Google's Android Ice Cream Sandwich release may only be a couple of months old, but already, new flourishes are starting to show up in the software.
While tinkering around with the recently delivered Android 4.0 upgrade on the Asus Transformer Prime, I noticed an extra section in the settings of the Gmail app labeled "Experiments." The section currently contains two optional features: one that allows Gmail to index the text of your messages in order to provide locally based full-text search, and one that enables drag-and-drop functionality for the "contact chips" used in Gmail as of ICS.
The first feature is fairly self-explanatory. As for the second, Gmail's new "contact chips" are small tiles that show the name and image of the person you're emailing; they replace the plain-text addresses used in past versions of Android. With the experimental drag-and-drop feature activated, you can press and hold any chip to move it around between the regular "To" field and the "CC" and "BCC" areas of the screen.
Revolutionary stuff? Nah -- of course not. But a couple of nice little hidden touches that are well worth activating when you get the chance.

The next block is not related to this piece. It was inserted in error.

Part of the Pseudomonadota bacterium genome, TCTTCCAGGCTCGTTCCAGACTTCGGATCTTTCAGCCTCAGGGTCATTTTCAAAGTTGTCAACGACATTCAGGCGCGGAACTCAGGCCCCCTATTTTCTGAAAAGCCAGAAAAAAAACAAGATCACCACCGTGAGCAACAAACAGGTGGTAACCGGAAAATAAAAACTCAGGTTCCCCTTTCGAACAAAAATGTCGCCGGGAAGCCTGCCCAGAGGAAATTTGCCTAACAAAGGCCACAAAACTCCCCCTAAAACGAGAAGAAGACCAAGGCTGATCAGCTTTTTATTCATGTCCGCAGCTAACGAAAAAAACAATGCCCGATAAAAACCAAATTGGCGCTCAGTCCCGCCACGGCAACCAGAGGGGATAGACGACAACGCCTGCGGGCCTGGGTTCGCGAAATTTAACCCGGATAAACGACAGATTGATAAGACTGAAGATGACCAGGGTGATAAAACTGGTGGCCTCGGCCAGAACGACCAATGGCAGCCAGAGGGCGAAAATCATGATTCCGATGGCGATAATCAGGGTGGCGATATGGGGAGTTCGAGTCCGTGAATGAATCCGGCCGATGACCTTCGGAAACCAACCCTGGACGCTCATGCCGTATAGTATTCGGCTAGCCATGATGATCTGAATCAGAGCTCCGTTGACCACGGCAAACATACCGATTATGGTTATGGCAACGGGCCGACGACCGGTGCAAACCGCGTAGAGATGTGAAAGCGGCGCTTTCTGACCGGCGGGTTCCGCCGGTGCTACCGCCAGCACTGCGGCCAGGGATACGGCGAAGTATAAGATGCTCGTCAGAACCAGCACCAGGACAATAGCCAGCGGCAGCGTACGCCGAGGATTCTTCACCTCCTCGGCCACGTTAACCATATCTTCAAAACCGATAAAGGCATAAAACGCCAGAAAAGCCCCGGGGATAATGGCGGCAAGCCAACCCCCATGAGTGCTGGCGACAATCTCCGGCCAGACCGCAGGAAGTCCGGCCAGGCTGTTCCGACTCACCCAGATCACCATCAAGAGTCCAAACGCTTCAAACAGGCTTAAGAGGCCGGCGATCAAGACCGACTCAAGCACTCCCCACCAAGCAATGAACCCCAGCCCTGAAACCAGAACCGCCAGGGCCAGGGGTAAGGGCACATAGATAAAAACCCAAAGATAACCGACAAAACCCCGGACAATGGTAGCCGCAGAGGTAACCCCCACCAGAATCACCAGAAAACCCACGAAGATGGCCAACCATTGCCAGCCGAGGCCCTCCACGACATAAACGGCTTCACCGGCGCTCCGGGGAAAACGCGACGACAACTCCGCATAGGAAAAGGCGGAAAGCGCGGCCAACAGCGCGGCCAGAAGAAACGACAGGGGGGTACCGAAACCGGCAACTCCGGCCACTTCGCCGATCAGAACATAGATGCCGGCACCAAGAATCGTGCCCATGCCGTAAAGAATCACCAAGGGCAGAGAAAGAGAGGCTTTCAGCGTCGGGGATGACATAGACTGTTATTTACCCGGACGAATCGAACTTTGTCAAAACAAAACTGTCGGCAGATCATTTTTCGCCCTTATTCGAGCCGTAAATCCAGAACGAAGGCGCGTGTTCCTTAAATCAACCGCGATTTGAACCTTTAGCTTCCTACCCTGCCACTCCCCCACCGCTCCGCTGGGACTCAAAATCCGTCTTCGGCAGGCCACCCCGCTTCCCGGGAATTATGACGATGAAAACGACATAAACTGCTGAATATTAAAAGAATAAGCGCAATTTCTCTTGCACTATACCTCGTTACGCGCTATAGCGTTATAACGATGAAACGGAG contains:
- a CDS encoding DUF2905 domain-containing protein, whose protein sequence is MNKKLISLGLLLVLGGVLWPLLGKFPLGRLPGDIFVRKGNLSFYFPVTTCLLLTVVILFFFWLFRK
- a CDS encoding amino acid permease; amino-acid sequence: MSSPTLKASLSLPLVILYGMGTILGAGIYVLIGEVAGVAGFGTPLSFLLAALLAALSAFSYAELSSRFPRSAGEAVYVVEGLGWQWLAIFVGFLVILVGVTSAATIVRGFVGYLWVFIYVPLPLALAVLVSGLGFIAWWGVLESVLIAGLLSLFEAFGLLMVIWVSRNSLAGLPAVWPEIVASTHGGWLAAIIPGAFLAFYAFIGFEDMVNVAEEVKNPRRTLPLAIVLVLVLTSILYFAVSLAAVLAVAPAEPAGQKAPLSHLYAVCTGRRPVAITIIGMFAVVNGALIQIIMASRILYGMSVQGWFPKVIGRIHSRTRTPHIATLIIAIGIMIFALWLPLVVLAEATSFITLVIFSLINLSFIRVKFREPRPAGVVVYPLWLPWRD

The new experimental features show up in version 4.0.3-239410 of the Gmail Android app, which is the version loaded by default on the Transformer Prime following its Ice Cream Sandwich upgrade. As of now, the Galaxy Nexus -- while an ICS device -- is using a slightly older version of the Gmail app that doesn't have the options in place.
Experimental features aside, you can learn more about Ice Cream Sandwich and how it'll change your phone or tablet in my Android Ice Cream Sandwich FAQ. And for the latest upgrade status of any Android device, click over to my Android 4.0 upgrade list; it's always kept up-to-date with the most current info available.
Article copyright 2012 JR Raphael. All rights reserved.